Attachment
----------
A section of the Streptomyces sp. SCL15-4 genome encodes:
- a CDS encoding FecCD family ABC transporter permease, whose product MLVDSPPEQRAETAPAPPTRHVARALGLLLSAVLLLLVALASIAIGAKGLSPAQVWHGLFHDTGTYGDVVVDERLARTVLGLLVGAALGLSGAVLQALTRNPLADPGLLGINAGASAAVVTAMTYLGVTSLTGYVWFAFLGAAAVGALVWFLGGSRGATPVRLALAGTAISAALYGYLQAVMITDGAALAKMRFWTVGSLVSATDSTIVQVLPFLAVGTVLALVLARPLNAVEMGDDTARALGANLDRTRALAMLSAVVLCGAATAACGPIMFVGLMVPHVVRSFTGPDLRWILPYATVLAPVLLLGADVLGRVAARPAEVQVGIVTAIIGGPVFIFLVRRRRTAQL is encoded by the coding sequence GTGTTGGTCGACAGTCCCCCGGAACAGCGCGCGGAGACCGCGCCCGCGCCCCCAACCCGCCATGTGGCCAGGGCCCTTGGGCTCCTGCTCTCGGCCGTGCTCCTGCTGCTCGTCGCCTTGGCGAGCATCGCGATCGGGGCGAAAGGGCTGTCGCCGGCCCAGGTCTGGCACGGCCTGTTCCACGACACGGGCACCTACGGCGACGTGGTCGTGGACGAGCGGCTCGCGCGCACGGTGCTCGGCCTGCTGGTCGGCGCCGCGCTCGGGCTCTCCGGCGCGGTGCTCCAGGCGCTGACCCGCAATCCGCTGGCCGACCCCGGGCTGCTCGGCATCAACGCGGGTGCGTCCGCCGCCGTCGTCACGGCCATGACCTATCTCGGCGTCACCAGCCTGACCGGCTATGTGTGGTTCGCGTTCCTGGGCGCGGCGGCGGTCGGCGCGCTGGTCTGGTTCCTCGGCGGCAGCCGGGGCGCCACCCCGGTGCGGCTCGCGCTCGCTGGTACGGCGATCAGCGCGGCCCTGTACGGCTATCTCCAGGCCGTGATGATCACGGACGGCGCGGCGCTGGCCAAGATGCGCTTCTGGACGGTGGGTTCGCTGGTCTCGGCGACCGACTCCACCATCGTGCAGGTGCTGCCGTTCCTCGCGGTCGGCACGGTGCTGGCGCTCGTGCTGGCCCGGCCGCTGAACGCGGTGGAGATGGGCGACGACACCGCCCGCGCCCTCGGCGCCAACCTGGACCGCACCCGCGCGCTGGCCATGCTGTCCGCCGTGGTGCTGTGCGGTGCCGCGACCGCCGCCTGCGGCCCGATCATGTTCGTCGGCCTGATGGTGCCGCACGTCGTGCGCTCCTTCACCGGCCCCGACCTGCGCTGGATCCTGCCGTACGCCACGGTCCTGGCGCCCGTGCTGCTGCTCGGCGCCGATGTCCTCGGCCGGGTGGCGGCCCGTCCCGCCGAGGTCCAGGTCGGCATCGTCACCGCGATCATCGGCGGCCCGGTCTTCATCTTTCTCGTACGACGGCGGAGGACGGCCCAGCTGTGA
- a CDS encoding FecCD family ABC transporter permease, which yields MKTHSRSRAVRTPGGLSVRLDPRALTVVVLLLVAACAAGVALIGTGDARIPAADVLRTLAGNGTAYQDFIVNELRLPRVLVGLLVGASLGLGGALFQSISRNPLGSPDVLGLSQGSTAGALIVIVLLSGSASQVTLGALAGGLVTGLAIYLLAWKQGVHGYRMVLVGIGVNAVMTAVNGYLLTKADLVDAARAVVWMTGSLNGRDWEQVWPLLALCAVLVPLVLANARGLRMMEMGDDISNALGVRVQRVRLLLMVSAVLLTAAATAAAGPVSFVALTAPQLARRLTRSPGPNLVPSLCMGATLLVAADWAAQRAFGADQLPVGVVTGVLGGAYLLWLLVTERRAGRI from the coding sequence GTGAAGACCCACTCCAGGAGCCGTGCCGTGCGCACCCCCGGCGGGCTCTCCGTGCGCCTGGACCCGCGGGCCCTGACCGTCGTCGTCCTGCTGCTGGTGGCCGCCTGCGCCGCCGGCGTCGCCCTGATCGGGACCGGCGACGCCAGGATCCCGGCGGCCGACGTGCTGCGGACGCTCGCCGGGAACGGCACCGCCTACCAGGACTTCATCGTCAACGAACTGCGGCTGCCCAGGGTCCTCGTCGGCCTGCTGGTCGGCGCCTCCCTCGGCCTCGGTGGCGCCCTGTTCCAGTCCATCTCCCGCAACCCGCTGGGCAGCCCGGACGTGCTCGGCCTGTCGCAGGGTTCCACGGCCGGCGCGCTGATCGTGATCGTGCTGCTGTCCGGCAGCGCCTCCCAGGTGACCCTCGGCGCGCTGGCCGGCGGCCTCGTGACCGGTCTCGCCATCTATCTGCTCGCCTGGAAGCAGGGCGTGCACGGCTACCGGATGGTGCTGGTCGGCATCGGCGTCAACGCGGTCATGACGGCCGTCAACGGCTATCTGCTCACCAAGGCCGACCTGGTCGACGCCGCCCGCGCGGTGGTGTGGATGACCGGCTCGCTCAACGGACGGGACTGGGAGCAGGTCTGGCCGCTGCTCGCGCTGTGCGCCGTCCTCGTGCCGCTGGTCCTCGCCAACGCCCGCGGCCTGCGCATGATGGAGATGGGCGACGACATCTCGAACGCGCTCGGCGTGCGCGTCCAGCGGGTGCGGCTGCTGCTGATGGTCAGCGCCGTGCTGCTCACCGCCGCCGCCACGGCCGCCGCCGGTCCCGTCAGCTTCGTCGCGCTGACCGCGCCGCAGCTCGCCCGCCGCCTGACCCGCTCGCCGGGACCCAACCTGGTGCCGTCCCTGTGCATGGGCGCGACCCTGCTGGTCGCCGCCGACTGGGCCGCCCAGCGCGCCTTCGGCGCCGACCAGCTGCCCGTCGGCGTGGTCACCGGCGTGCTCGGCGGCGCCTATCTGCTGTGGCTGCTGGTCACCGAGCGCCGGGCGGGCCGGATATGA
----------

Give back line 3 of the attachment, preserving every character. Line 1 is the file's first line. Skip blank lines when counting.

- a CDS encoding FecCD family ABC transporter permease, which yields MKTHSRSRAVRTPGGLSVRLDPRALTVVVLLLVAACAAGVALIGTGDARIPAADVLRTLAGNGTAYQDFIVNELRLPRVLVGLLVGASLGLGGALFQSISRNPLGSPDVLGLSQGSTAGALIVIVLLSGSASQVTLGALAGGLVTGLAIYLLAWKQGVHGYRMVLVGIGVNAVMTAVNGYLLTKADLVDAARAVVWMTGSLNGRDWEQVWPLLALCAVLVPLVLANARGLRMMEMGDDISNALGVRVQRVRLLLMVSAVLLTAAATAAAGPVSFVALTAPQLARRLTRSPGPNLVPSLCMGATLLVAADWAAQRAFGADQLPVGVVTGVLGGAYLLWLLVTERRAGRI from the coding sequence GTGAAGACCCACTCCAGGAGCCGTGCCGTGCGCACCCCCGGCGGGCTCTCCGTGCGCCTGGACCCGCGGGCCCTGACCGTCGTCGTCCTGCTGCTGGTGGCCGCCTGCGCCGCCGGCGTCGCCCTGATCGGGACCGGCGACGCCAGGATCCCGGCGGCCGACGTGCTGCGGACGCTCGCCGGGAACGGCACCGCCTACCAGGACTTCATCGTCAACGAACTGCGGCTGCCCAGGGTCCTCGTCGGCCTGCTGGTCGGCGCCTCCCTCGGCCTCGGTGGCGCCCTGTTCCAGTCCATCTCCCGCAACCCGCTGGGCAGCCCGGACGTGCTCGGCCTGTCGCAGGGTTCCACGGCCGGCGCGCTGATCGTGATCGTGCTGCTGTCCGGCAGCGCCTCCCAGGTGACCCTCGGCGCGCTGGCCGGCGGCCTCGTGACCGGTCTCGCCATCTATCTGCTCGCCTGGAAGCAGGGCGTGCACGGCTACCGGATGGTGCTGGTCGGCATCGGCGTCAACGCGGTCATGACGGCCGTCAACGGCTATCTGCTCACCAAGGCCGACCTGGTCGACGCCGCCCGCGCGGTGGTGTGGATGACCGGCTCGCTCAACGGACGGGACTGGGAGCAGGTCTGGCCGCTGCTCGCGCTGTGCGCCGTCCTCGTGCCGCTGGTCCTCGCCAACGCCCGCGGCCTGCGCATGATGGAGATGGGCGACGACATCTCGAACGCGCTCGGCGTGCGCGTCCAGCGGGTGCGGCTGCTGCTGATGGTCAGCGCCGTGCTGCTCACCGCCGCCGCCACGGCCGCCGCCGGTCCCGTCAGCTTCGTCGCGCTGACCGCGCCGCAGCTCGCCCGCCGCCTGACCCGCTCGCCGGGACCCAACCTGGTGCCGTCCCTGTGCATGGGCGCGACCCTGCTGGTCGCCGCCGACTGGGCCGCCCAGCGCGCCTTCGGCGCCGACCAGCTGCCCGTCGGCGTGGTCACCGGCGTGCTCGGCGGCGCCTATCTGCTGTGGCTGCTGGTCACCGAGCGCCGGGCGGGCCGGATATGA